How meditation can calm your brain

Learn how this ancient practice can have modern-day cognitive benefits.

How meditation can calm your brain

Even in retirement, you can have a lot on your plate. Maybe your schedule is full of doctor appointments and family visits. Or, you have a busy calendar of social meetups and exercise classes. Do you feel like you’re constantly on the go and never have a chance to just breathe? Maybe the ancient practice of meditation could be right for you.  
 
If you’re curious about what meditation is and how to do it, read on. Keep in mind that you don’t have to devote a lot of time and energy to learning it or even doing it. But the health benefits are big, both for your brain and your overall physical health.  

Here’s what you need to know about meditation and how to get started. 

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What is meditation, and how do I do it?

Rooted in Eastern religions such as Buddhism, meditation is a practice that seeks to sharpen your awareness and concentration. And that begins and ends with your breath. “The goal is to calm your mind and relax your body,” says licensed acupuncturist Tom Ingegno, D.A.C.M. He is the owner of Charm City Integrative Health in Baltimore. 

Here are some places you can meditate:  

  • Lying down in bed or on the couch 
  • Sitting in a lotus position on the floor 
  • Sitting in a parked car or on the subway  
  • While you’re walking your dog  

Some people like to close their eyes while they meditate. But you can certainly keep your eyes open (that can come in handy when you’re walking your dog!). 

And there are a lot of different styles, too. That type you may have seen where someone sits cross-legged with eyes closed while chanting “om” is called mantra meditation. Other forms include:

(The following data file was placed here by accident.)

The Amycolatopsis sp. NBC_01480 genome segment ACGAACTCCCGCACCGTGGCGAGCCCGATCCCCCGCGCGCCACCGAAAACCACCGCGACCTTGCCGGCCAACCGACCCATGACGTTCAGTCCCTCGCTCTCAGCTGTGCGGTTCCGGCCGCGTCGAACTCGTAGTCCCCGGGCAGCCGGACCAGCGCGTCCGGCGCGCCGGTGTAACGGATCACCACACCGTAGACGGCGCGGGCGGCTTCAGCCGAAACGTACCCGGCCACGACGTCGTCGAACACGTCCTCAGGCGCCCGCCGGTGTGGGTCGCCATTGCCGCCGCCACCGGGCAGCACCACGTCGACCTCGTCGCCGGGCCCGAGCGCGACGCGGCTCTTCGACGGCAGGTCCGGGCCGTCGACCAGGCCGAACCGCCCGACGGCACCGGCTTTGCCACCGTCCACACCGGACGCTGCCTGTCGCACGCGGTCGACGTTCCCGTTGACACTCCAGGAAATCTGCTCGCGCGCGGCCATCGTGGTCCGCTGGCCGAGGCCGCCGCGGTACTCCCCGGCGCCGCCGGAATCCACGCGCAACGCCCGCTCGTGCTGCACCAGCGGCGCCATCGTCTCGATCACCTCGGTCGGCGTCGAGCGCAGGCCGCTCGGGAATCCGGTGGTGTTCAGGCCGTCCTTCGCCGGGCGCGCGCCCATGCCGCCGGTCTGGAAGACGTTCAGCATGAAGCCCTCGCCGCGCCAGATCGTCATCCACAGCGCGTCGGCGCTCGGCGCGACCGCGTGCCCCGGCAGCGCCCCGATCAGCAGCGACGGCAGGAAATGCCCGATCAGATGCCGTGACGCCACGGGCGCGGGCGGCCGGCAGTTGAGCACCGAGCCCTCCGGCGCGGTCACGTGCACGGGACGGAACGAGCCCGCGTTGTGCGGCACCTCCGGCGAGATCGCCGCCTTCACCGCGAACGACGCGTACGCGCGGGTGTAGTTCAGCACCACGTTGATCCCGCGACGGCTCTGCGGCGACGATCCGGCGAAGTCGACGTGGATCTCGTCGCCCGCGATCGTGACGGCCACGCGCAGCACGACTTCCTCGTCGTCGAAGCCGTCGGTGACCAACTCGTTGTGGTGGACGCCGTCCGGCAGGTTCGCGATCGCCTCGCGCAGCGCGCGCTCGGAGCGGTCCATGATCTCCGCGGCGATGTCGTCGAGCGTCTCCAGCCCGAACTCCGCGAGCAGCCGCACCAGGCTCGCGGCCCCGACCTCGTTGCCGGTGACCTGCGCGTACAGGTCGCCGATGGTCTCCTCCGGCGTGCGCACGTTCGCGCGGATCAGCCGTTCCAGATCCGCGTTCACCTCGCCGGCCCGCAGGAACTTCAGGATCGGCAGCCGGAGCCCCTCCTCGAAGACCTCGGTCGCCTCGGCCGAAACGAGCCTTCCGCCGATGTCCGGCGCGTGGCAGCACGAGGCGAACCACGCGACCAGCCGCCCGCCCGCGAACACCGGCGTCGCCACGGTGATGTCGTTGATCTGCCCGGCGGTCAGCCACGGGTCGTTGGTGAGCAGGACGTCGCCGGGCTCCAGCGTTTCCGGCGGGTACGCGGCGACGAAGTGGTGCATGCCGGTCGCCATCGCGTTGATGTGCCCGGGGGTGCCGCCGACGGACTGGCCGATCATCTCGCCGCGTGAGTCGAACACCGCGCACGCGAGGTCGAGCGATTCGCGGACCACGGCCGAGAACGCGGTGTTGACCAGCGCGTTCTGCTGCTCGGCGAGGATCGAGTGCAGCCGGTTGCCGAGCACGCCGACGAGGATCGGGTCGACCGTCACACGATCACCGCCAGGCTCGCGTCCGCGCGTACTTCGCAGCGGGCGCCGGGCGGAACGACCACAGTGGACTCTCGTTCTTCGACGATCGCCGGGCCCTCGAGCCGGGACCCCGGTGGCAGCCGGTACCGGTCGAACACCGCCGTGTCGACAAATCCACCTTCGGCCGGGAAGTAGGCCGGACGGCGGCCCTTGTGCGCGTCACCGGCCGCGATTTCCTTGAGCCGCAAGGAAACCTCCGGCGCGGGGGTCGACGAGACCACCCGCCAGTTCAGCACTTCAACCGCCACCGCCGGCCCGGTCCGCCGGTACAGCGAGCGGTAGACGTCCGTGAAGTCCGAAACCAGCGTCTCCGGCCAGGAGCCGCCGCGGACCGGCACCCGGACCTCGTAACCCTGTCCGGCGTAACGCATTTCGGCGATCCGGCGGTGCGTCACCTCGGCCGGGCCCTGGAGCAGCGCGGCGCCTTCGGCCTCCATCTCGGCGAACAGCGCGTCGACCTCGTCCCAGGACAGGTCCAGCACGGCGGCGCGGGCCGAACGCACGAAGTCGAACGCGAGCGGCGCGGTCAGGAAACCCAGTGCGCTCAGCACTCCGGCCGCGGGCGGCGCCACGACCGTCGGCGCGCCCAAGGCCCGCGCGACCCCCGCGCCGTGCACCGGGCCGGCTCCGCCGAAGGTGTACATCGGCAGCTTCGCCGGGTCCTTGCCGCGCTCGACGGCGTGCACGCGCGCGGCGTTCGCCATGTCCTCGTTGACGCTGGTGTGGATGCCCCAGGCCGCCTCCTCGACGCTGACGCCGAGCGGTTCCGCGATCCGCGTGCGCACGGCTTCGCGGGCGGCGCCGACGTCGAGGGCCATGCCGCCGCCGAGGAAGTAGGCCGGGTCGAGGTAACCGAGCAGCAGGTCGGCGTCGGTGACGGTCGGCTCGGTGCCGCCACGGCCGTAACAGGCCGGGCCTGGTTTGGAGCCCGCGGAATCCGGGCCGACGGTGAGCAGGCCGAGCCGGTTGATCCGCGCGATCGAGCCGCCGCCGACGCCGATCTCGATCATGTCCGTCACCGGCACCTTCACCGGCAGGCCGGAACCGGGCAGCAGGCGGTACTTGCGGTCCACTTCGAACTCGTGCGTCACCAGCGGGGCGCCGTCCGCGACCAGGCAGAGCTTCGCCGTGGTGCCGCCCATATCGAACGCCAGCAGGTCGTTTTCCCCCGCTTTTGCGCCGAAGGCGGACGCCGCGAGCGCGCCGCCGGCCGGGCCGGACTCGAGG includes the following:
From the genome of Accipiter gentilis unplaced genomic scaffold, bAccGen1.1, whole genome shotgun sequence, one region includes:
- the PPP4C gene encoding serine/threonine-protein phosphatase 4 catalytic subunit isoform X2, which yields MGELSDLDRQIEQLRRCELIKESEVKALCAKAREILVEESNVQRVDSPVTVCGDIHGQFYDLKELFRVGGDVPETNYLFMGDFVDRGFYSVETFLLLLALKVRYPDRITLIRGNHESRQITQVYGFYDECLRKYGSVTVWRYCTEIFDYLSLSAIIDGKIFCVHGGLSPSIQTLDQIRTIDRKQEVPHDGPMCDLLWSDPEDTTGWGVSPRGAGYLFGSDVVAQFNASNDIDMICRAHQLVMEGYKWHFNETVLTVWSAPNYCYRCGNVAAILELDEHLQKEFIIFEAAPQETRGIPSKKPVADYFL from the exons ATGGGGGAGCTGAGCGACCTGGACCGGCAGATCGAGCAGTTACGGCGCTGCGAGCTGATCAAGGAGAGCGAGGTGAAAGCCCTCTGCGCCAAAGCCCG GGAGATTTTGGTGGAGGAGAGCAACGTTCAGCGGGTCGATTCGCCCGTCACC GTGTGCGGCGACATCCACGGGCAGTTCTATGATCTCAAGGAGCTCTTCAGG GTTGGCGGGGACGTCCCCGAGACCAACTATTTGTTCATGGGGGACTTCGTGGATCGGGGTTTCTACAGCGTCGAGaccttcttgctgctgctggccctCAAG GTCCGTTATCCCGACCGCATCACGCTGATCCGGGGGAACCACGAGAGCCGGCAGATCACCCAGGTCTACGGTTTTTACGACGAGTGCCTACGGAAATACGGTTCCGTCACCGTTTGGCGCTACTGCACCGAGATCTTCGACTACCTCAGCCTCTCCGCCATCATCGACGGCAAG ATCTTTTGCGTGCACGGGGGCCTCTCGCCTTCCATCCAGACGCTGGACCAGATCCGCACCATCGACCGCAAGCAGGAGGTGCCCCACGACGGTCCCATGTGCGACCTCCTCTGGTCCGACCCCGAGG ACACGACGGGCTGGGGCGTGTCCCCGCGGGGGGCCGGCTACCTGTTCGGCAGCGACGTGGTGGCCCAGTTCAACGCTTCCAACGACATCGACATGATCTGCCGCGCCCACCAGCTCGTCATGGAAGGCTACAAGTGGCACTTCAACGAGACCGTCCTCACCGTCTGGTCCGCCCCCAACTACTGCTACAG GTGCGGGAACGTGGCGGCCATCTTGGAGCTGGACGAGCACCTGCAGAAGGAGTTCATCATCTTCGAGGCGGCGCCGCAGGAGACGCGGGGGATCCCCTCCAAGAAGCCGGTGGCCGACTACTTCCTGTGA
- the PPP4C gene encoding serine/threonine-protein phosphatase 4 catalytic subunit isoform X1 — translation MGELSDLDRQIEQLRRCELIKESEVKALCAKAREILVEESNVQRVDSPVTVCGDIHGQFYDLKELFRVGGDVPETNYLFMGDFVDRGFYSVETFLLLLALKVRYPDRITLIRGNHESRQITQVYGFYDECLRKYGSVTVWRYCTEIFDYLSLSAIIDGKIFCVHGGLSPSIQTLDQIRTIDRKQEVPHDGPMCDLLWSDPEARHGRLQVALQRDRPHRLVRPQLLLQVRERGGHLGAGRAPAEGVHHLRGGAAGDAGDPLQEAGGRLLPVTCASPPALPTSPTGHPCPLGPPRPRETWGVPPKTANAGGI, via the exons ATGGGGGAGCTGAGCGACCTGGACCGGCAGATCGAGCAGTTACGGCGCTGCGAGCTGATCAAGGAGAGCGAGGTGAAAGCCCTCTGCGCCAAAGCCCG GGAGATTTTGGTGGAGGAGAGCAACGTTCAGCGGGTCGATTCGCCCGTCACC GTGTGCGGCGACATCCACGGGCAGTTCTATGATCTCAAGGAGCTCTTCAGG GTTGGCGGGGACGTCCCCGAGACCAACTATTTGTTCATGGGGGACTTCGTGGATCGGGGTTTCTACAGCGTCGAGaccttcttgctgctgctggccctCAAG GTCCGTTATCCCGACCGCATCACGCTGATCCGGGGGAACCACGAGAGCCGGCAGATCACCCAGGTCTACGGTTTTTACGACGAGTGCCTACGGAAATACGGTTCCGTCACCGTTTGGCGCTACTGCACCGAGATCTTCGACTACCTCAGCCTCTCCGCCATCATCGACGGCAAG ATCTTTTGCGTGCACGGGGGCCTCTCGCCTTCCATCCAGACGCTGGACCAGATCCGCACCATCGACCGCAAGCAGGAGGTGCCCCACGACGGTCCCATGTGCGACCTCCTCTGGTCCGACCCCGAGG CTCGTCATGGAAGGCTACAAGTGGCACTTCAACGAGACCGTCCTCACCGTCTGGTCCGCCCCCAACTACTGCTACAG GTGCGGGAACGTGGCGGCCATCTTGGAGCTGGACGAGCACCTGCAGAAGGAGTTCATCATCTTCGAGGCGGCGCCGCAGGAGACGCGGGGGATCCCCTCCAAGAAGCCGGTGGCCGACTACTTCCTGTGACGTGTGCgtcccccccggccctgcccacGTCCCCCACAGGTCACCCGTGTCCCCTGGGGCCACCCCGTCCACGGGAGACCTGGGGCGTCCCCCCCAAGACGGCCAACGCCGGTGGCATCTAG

• Loving-kindness meditation 
  • Qigong 
  • Tai chi 
  • Walking meditation 
  • Yoga 

You can meditate in a group, with a coach, or by yourself. 

You also may have seen the word “mindfulness” used when talking about meditation. That simply means your ability to focus on what’s happening in this exact moment without any judgment. And while meditation is a practice, like brain training, mindfulness is just a way of being.  

“You’re more focused on what you’re feeling and what you’re thinking in the moment without the judgment piece of it,” says Jameca W. Cooper, Ph.D. She is president and clinical director of Emergence Psychological Services in St. Louis. 

What are the health benefits of meditation?

 Some studies have shown that meditation can help with a range of health issues, including: 

  • Anxiety and depression 
  • Chronic pain 
  • Insomnia and sleep quality 
  • Post-traumatic stress disorder 
  • Substance use disorders 
  • Weight management 

In one study, participants did a 10-minute guided meditation session, five days per week for four weeks. Afterwards, researchers reported increased levels of self-compassion and decreased levels of depression.  

In another study, which involved people with systemic lupus erythematosus (an autoimmune disease), a six-month program of mindfulness-based stress reduction led to improvements in quality of life, pain tolerance, illness perception, and depression. 

Keep in mind that you won’t experience the long-term brain health benefits from just a few meditation sessions. Just like you won’t build muscle after just a few trips to the gym.